Almost Half of U.S. Adults Have Gum Disease
Rate is even higher for seniors, study finds
THURSDAY, Sept. 13, 2012 (HealthDay News) -- Gum disease affects nearly half of American adults aged 30 and older, a new study finds.
The study was published Aug. 30 in the Journal of Dental Research.
Periodontitis is an infection of the gums and a major cause of tooth loss in adults, according to the American Dental Association.
For the new study, researchers analyzed data from a nationally representative study on more than 3,700 adults aged 30 and older and found that about 47 percent had periodontitis -- about 9 percent with mild gum disease, 30 percent with moderate disease and 8.5 percent with severe disease.
The 47 percent rate would mean that nearly 65 million adults in the United States have gum disease, according to a journal news release.
The researchers also found that 64 percent of adults 65 and older in the study had either moderate or severe periodontitis. This rate is far higher than previous national estimates, according to study lead author Paul Eke, of the U.S. Centers for Disease Control and Prevention, and colleagues.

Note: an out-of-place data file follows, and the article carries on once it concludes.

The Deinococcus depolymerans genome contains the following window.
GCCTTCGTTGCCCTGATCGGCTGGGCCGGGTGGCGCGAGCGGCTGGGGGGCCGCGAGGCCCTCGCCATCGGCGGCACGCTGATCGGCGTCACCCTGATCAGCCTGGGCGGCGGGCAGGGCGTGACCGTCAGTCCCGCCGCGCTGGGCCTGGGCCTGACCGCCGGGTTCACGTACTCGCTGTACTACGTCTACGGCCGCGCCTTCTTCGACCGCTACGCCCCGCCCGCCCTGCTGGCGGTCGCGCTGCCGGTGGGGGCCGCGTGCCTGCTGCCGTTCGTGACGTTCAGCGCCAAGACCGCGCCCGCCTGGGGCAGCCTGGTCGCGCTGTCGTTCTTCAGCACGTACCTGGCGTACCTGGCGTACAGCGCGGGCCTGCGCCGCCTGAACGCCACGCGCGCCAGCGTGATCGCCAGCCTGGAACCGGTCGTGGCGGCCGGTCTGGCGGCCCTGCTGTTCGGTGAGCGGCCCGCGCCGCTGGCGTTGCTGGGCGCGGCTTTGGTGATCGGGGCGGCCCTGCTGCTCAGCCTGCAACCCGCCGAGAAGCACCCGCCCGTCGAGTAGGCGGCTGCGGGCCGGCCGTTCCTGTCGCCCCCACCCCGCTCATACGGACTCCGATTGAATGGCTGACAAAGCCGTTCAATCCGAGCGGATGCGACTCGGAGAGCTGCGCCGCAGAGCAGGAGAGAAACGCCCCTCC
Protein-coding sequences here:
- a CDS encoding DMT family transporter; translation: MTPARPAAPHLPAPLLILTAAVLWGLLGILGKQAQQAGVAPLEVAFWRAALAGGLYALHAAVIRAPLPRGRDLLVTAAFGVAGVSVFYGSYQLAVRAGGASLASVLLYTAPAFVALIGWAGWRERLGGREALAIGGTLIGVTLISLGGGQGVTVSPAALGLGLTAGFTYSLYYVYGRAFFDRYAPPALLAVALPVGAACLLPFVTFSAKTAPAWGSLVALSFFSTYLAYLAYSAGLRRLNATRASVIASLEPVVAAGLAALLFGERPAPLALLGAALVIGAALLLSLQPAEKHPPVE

Gum disease rates were highest in males, Mexican Americans, adults with less than a high school education, adults below the poverty line and current smokers.
Although it's usually painless, warning signs include gums that bleed easily or are red, swollen and tender, according to the American Dental Association website. Other signs are gums that have pulled away from the teeth or chronic bad breath or bad taste.
The U.S. National Institutes of Health explains how to prevent gum disease.